Courts will not lightly overturn decisions of administrators. This is judicial deference. But deference gives way to irrationality.
An irrational decision will be set aside, even if the court finds that it does not have the expertise to make the decision itself. In that case, the decision is remitted back to the decision-maker to decide the issue again, based on correct procedure and rational deliberation.
The decision of the National Energy Regulator of South Africa (Nersa) to grant Eskom an effective 9.4% increase of electricity tariffs for 2016 was set aside because the prescribed method (the Multi-Year Price Determination Methodology or MYPD) was not followed and this deviation from procedure was found to be irrational.
For example, in making its decision, Nersa irrationally took into consideration a decrease in revenue where Eskom actively encouraged consumers not to use electricity. Nersa also did not apply the MYPD benchmark on efficiency either by not testing it, or by testing it irrationally, and did not consider quarterly reports as prescribed.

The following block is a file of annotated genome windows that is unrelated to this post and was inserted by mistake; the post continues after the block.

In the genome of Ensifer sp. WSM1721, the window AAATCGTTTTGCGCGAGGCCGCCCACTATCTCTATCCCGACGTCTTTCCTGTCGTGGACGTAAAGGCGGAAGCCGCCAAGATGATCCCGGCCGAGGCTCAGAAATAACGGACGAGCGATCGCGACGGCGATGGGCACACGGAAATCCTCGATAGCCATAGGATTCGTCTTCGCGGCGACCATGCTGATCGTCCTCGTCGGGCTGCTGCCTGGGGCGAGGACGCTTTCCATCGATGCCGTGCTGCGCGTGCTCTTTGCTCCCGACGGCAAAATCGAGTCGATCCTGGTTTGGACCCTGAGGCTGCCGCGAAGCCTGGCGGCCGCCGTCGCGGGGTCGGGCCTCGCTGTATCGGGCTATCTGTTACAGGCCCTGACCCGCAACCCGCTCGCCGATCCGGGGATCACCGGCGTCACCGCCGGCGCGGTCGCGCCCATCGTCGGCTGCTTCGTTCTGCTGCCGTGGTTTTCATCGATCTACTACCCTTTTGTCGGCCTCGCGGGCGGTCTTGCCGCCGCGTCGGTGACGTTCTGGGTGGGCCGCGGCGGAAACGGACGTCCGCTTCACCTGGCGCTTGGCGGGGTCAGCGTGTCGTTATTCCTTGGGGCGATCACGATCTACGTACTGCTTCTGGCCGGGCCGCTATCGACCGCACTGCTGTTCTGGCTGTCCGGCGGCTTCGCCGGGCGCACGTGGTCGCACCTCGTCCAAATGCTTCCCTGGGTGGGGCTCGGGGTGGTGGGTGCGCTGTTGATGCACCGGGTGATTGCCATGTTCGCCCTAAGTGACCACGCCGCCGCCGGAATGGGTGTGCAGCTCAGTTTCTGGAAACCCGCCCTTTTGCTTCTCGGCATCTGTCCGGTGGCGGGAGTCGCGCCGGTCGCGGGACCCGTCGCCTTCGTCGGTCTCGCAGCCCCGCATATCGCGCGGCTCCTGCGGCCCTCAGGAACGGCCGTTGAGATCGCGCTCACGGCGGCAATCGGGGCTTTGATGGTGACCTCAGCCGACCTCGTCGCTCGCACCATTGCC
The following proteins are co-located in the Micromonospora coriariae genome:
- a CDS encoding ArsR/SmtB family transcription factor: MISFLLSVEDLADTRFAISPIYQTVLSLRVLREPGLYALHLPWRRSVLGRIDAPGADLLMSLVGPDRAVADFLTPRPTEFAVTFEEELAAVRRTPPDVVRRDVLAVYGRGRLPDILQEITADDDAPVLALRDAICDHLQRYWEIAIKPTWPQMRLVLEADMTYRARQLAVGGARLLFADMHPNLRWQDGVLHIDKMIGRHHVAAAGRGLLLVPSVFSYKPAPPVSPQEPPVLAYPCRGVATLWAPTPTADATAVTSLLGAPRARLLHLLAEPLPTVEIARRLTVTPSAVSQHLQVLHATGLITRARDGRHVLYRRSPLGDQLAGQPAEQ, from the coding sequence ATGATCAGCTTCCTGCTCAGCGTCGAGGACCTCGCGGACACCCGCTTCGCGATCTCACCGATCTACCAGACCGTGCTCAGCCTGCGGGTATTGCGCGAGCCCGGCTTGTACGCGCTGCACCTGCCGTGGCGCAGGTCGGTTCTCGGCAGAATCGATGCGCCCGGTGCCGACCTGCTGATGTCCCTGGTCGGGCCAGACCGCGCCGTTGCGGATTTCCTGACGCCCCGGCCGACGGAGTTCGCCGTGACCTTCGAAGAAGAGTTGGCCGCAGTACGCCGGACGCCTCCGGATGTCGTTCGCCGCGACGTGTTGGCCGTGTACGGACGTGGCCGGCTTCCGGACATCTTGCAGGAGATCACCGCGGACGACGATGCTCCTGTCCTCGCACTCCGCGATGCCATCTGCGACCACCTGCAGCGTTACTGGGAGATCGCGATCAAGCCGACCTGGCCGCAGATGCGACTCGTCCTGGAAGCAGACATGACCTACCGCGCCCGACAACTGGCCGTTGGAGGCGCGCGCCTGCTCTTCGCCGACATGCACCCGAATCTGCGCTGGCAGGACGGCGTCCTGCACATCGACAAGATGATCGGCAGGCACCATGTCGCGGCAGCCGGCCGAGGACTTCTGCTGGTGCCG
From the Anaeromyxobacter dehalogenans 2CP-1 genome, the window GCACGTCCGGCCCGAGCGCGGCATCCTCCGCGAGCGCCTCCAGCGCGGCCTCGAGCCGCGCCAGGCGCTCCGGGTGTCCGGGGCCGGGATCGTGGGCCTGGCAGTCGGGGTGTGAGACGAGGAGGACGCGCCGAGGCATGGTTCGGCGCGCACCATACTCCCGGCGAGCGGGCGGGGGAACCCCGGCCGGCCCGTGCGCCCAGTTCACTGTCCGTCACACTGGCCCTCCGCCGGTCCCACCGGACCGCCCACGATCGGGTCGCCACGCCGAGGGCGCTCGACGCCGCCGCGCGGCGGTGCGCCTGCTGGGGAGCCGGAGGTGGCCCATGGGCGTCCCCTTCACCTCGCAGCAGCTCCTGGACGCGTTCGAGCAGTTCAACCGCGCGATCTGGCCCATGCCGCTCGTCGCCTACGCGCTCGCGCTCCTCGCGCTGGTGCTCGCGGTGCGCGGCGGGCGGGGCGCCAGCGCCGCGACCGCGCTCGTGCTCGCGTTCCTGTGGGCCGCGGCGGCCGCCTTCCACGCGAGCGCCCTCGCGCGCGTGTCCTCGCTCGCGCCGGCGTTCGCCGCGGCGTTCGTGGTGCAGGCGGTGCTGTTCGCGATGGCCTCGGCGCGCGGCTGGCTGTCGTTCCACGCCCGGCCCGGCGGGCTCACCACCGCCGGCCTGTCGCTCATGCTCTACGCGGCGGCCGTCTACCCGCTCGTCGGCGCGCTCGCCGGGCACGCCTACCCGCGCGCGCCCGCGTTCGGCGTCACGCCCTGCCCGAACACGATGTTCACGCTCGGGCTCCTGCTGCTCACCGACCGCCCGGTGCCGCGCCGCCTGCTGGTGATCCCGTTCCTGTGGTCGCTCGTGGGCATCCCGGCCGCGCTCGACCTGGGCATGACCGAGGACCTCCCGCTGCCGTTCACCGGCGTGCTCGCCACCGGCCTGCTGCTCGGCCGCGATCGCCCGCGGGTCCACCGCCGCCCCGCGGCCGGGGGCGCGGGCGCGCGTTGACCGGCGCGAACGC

Nersa was not found to be incompetent, but the decision was set aside because Nersa deviated from its own prescribed methods, and did not allow the public to deal with the deviation in public hearings and submissions.
Judicial deference to administrative decision-makers is particularly appropriate when the decision is very technical or of a kind in which a court has no particular proficency. The Promotion of Administrative Justice Act permits a court to substitute its findings for that of the decision-maker, but only in exceptional cases.
Here the court chose not to usurp the decision-making powers of Nersa. The circumstances were not so exceptional that the court would substitute its own decision. Instead, it set the decision aside and sent it back to Nersa for reconsideration, in accordance with the MYPD.
The case is Borbet v Nersa.